Part I. The Context

This part will be dealing with the sustainability issues, the causes of the sustainability-related problems, and problems with the institutions set to solve the these problems.

Chapter 2 - The Sustainability Challenge

The first chapter - key descriptor "the Sustainability Challenge" - introduces the wider context which is related to the sustainability agenda at large, where some short history and notes of the concept of sustainability and sustainable development is made. An illustration of the institutions that is there to solve sustainability-related problems will be made, and some personal encounters and general reasons on why they mostly fall short to tackle the issues at hand. The characteristics of sustainability problems are described, and what makes it hard and complex to solve them is given.


Chapter 3 - The Sustainability of Business

The second chapter - key descriptor "the Sustainability of Business" - Enters business and economics in this context related, giving a short overview on how the "business case of sustainability" has been grasped and described. Emerging from an early identification of business activity to be a main part of the problem, a development of ideas on how business can respond to the sustainability agenda - showing signs over time to move towards more and more proactivity.

The core theme of the book thus gets introduced following this logical order and chronological idea development - how can business, entrepreneurship and innovation be the premier key towards sustainability? This provides a background to the next Part, where the concept of sustainopreneurship gets introduced, with a history of ideas presented of entrepreneurship and innovation.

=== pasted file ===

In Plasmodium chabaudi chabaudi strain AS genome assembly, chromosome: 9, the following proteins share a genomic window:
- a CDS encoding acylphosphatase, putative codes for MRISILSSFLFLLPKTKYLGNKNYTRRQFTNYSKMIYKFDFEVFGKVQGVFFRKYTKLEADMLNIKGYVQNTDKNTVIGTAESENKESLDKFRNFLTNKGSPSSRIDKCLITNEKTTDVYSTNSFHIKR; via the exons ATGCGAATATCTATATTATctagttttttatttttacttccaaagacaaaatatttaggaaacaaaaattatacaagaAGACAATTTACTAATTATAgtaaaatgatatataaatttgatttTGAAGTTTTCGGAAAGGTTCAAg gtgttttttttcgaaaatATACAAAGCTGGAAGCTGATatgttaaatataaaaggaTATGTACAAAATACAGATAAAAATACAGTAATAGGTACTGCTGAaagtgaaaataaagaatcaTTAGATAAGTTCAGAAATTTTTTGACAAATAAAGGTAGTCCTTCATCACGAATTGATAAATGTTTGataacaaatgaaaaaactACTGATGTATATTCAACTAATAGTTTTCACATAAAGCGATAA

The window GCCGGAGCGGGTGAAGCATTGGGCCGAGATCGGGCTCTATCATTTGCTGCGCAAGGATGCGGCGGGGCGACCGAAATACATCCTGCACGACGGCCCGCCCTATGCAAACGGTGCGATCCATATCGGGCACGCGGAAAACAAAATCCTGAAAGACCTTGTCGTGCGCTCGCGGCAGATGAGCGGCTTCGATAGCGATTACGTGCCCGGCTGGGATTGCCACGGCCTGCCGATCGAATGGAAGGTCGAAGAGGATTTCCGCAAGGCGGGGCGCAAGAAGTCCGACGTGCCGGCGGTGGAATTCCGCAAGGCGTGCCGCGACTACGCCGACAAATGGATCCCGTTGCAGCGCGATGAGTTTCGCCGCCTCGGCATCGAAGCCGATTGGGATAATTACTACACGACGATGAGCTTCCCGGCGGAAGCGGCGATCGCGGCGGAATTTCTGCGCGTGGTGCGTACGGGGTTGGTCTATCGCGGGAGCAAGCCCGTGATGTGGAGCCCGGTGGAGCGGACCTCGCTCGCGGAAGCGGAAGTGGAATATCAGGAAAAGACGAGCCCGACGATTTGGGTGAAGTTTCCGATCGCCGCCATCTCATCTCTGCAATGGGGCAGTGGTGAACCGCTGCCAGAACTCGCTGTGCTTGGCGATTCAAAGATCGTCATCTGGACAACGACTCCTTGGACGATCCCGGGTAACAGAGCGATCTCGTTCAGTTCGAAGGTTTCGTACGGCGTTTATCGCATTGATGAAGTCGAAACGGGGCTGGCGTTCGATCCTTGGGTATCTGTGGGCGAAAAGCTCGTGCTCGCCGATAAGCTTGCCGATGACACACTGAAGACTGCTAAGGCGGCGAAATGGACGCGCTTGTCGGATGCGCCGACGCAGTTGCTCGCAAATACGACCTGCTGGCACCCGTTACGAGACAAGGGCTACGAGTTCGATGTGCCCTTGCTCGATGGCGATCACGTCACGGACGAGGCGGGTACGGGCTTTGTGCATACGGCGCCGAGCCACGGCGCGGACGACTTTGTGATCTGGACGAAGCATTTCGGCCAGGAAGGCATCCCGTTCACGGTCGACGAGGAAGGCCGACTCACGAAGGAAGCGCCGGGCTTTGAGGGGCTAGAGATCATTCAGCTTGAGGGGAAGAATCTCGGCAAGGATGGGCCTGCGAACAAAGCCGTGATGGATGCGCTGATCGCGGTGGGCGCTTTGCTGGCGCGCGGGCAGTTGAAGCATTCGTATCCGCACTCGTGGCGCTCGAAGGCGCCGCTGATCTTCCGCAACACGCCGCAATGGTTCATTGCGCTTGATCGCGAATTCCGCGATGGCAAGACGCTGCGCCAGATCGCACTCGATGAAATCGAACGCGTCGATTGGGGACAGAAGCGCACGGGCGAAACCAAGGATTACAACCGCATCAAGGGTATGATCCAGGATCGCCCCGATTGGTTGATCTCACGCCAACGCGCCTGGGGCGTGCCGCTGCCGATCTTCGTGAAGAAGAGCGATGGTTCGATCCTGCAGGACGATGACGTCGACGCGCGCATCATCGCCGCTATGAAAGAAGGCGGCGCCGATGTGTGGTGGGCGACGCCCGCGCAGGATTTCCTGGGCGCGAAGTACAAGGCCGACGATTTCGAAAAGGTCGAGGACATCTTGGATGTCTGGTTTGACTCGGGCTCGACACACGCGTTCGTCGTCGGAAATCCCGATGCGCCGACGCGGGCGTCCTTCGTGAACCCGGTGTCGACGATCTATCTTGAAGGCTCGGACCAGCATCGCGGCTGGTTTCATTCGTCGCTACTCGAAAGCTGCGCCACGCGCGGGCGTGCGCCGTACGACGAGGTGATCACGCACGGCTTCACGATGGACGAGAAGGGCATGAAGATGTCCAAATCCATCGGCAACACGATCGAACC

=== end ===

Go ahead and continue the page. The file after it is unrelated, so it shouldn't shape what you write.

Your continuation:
Departure for these two chapters will be section one and two in the first chapter of the Master Thesis published 2007. This text will be developed and extended alongside primarily two dimensions. One is aiming at enriching the picture and reflection on why and how the established institutions seems to fall short repeatedly in tackling the root causes of sustainability-related problems, where the illustration above serves as a departure for a more systematic discussion related to "systemic failure" - an issue that has been moving beyond relevancy the last six months in the current global economical downturn - see e. g. the World Bank report "Swimming Against the Tide: How Developing Countries are Coping with the Global Crisis" presented before and as input towards the G20 meeting of financial ministers in March in London, to which I will blog separately about.

The other is to deepen the business response to sustainability, and to enrich the history of ideas related to business vs. sustainability, giving a timeline including the central and most dominant concepts in this discussion and line of action applied. A case and challenge on how the "big trade-off myth" can be permanently debunked and busted will be made, collecting and reviewing some key sources where this position is strengthened - in the end claiming that business activity maybe is the key to create a sustainable world. In this greater conceptual body the concept of sustainopreneurship gets introduced to strengthen this strand of dialogue and passionate action.

A lot of references beyond the Master Thesis was written in spring 2007 has showed up in both areas covered related to the main themes of these two chapters, so this will be updated and covered as well.

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